Guard says he wants team to reach 20 wins


Jordan Crawford's team expectations for the last 13 games of the season aren't quite as lofty as his own personal goals. Last summer he said he wanted to be better than Michael Jordan.

For the Wizards (12-41), the second-year guard wants more than just the four victories that would definitively separate them from the worst win-loss percentage in franchise history.

"Well, I want to get to 20 wins," Crawford said, and he believes Washington is capable. "I mean, you know, we eight away. Thirteen games, you go 8-5 to end up. That's pretty good."

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In fact, 20 wins would be remarkable for a team that has strung back-to-back victories together only once all year. It would be more than what the Wizards achieved during a full 82-game season in 2008-09, when they finished 19-63.

More realistically, a 16-50 final record this season would give Washington a .242 winning percentage. That would be enough to stay ahead of the .225 percentage set during the franchise's first year of existence as the 1961-62 Chicago Packers, who finished 18-62. A final mark of 15-51 would be equate to a .227 winning percentage.

"If that happens, it happens, but we're not looking at that," rookie forward Chris Singleton said. "We're just trying to get better as a team, and we're slowly doing that. I hope you all see the progression we're making."

But despite improved play on the court, including a nine-game stretch where opponents didn't score 100 points, the Wizards were officially eliminated from the playoff race last weekend.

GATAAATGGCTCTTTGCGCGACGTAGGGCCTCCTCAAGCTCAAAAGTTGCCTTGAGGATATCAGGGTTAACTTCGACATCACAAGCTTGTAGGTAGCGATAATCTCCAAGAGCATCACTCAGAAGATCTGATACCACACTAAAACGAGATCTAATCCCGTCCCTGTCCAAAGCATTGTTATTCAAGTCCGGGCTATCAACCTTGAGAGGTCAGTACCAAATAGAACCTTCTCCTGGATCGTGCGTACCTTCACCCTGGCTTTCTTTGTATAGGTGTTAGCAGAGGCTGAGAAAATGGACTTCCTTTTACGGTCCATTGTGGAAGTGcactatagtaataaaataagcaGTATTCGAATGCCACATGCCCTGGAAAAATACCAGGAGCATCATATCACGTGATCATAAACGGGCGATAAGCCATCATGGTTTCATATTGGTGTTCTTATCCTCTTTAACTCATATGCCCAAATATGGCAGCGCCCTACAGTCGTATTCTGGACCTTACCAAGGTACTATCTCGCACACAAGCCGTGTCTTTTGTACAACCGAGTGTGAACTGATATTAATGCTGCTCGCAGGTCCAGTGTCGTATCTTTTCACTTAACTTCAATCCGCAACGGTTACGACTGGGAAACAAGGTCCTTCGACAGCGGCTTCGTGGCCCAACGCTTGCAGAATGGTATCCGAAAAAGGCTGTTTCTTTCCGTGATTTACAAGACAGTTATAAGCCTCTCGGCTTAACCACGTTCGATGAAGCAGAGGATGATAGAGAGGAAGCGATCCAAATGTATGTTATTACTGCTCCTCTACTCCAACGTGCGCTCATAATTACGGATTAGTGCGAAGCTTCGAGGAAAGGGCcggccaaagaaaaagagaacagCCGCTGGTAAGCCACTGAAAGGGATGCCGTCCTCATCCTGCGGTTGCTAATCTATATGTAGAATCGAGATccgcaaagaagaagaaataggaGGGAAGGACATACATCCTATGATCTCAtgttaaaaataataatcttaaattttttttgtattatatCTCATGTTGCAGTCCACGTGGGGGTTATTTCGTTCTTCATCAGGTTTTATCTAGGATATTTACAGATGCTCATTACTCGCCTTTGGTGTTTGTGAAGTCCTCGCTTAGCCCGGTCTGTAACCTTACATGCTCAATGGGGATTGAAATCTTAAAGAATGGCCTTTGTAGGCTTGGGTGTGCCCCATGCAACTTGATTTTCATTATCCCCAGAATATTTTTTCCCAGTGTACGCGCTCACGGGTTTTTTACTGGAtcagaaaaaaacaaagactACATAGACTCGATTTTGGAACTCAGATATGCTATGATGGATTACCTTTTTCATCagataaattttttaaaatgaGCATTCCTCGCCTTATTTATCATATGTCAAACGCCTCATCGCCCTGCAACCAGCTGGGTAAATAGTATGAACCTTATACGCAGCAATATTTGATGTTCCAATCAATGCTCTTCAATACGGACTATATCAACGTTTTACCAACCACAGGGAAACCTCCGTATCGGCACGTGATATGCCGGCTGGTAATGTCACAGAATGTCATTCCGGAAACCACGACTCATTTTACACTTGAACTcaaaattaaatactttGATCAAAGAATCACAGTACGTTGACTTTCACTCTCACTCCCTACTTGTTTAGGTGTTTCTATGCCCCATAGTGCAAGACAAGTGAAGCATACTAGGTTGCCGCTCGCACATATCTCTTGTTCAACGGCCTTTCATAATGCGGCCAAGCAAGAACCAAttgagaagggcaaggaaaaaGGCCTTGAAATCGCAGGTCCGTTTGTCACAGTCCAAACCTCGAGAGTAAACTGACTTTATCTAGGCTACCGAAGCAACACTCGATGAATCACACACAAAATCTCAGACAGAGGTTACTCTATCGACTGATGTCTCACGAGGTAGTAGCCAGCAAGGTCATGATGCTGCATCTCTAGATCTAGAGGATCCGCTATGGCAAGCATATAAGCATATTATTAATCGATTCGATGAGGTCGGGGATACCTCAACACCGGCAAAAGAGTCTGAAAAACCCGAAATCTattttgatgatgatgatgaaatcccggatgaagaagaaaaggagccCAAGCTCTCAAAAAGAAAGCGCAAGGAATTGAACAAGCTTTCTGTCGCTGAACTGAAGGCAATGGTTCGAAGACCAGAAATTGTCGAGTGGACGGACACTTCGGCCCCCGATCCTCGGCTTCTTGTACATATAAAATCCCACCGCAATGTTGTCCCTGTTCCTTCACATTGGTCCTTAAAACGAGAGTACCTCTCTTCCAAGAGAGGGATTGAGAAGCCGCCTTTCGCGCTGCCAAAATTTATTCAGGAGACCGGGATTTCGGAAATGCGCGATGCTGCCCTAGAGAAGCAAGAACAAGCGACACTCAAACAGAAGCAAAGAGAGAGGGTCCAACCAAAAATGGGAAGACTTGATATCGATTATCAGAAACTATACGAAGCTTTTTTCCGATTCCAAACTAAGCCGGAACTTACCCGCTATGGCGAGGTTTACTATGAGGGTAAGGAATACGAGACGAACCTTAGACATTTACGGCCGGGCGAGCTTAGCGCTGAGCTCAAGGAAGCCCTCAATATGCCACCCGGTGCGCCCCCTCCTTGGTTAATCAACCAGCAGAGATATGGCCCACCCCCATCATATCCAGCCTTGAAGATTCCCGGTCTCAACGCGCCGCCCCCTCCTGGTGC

For the staff, the end of the college season means the next stage of preparation for the NBA Draft is underway.

For young players, like Singleton, attention inevitably turns to the chance for a real offseason instead of last year's lockout. For others, the Wizards' final games become an extended audition.

"It definitely represents a glimpse for next year," said guard Roger Mason Jr., who is on a one-year contract. "You want to finish this year strong. You know that the positive momentum going into the season next year can be really good. We're a different team than when we started at the beginning of the year, and I think we want the wins to show that at the end."

Wizards coach Randy Wittman's future is also in question as he tries to keep his team together and focused on the strides they've made of late.

"That's how we want to go out, and let the chips fall where they may," Wittman said. "You want to go out with that competitive play that we've had. That's what we're trying to stress with them, and that helps leading into better things to come next year, especially for the young guys."

To point guard John Wall, failing to get to 15 or 16 wins and setting another record for futility wouldn't be different from what he's experienced since joining the team.

"I don't care about that," Wall said. "I'm just playing basketball, and things ain't been going our way for most of the year so we got a lot of games, 13 games, that's enough time to get those five wins if that's what people are worried about."